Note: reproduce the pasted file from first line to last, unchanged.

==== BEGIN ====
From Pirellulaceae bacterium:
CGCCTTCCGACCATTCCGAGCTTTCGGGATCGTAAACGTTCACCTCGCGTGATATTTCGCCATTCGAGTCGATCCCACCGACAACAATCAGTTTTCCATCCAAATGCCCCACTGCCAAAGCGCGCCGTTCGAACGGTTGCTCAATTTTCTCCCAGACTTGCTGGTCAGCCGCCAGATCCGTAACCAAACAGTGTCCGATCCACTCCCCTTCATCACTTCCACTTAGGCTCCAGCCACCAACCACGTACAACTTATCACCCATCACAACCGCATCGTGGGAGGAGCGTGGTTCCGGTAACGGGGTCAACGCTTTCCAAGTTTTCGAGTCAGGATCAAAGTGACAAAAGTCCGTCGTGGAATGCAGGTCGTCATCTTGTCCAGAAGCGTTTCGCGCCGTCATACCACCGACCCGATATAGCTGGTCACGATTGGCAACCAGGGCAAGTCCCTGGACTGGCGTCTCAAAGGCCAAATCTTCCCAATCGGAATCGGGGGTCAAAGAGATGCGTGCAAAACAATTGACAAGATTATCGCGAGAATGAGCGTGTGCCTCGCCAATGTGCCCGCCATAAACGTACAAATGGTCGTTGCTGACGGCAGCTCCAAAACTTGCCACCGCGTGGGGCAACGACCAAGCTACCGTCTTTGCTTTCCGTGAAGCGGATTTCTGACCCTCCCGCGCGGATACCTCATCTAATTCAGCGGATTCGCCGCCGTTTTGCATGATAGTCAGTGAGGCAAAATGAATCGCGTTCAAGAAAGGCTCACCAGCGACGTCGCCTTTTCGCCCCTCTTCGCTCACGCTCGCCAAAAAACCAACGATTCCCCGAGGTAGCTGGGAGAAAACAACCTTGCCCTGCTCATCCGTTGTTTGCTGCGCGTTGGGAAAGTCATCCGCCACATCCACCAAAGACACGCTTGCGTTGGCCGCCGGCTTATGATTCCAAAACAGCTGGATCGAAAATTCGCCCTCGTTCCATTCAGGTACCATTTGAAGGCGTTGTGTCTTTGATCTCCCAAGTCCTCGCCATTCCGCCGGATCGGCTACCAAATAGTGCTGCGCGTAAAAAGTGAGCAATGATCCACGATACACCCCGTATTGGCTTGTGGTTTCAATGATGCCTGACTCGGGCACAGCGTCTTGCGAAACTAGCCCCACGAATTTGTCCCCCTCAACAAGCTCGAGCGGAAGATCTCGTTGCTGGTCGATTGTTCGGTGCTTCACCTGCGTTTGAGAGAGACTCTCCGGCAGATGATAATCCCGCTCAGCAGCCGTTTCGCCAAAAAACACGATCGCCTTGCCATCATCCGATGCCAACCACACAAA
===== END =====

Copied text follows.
From Pirellulaceae bacterium:
CGCCTTCCGACCATTCCGAGCTTTCGGGATCGTAAACGTTCACCTCGCGTGATATTTCGCCATTCGAGTCGATCCCACCGACAACAATCAGTTTTCCATCCAAATGCCCCACTGCCAAAGCGCGCCGTTCGAACGGTTGCTCAATTTTCTCCCAGACTTGCTGGTCAGCCGCCAGATCCGTAACCAAACAGTGTCCGATCCACTCCCCTTCATCACTTCCACTTAGGCTCCAGCCACCAACCACGTACAACTTATCACCCATCACAACCGCATCGTGGGAGGAGCGTGGTTCCGGTAACGGGGTCAACGCTTTCCAAGTTTTCGAGTCAGGATCAAAGTGACAAAAGTCCGTCGTGGAATGCAGGTCGTCATCTTGTCCAGAAGCGTTTCGCGCCGTCATACCACCGACCCGATATAGCTGGTCACGATTGGCAACCAGGGCAAGTCCCTGGACTGGCGTCTCAAAGGCCAAATCTTCCCAATCGGAATCGGGGGTCAAAGAGATGCGTGCAAAACAATTGACAAGATTATCGCGAGAATGAGCGTGTGCCTCGCCAATGTGCCCGCCATAAACGTACAAATGGTCGTTGCTGACGGCAGCTCCAAAACTTGCCACCGCGTGGGGCAACGACCAAGCTACCGTCTTTGCTTTCCGTGAAGCGGATTTCTGACCCTCCCGCGCGGATACCTCATCTAATTCAGCGGATTCGCCGCCGTTTTGCATGATAGTCAGTGAGGCAAAATGAATCGCGTTCAAGAAAGGCTCACCAGCGACGTCGCCTTTTCGCCCCTCTTCGCTCACGCTCGCCAAAAAACCAACGATTCCCCGAGGTAGCTGGGAGAAAACAACCTTGCCCTGCTCATCCGTTGTTTGCTGCGCGTTGGGAAAGTCATCCGCCACATCCACCAAAGACACGCTTGCGTTGGCCGCCGGCTTATGATTCCAAAACAGCTGGATCGAAAATTCGCCCTCGTTCCATTCAGGTACCATTTGAAGGCGTTGTGTCTTTGATCTCCCAAGTCCTCGCCATTCCGCCGGATCGGCTACCAAATAGTGCTGCGCGTAAAAAGTGAGCAATGATCCACGATACACCCCGTATTGGCTTGTGGTTTCAATGATGCCTGACTCGGGCACAGCGTCTTGCGAAACTAGCCCCACGAATTTGTCCCCCTCAACAAGCTCGAGCGGAAGATCTCGTTGCTGGTCGATTGTTCGGTGCTTCACCTGCGTTTGAGAGAGACTCTCCGGCAGATGATAATCCCGCTCAGCAGCCGTTTCGCCAAAAAACACGATCGCCTTGCCATCATCCGATGCCAACCACACAAA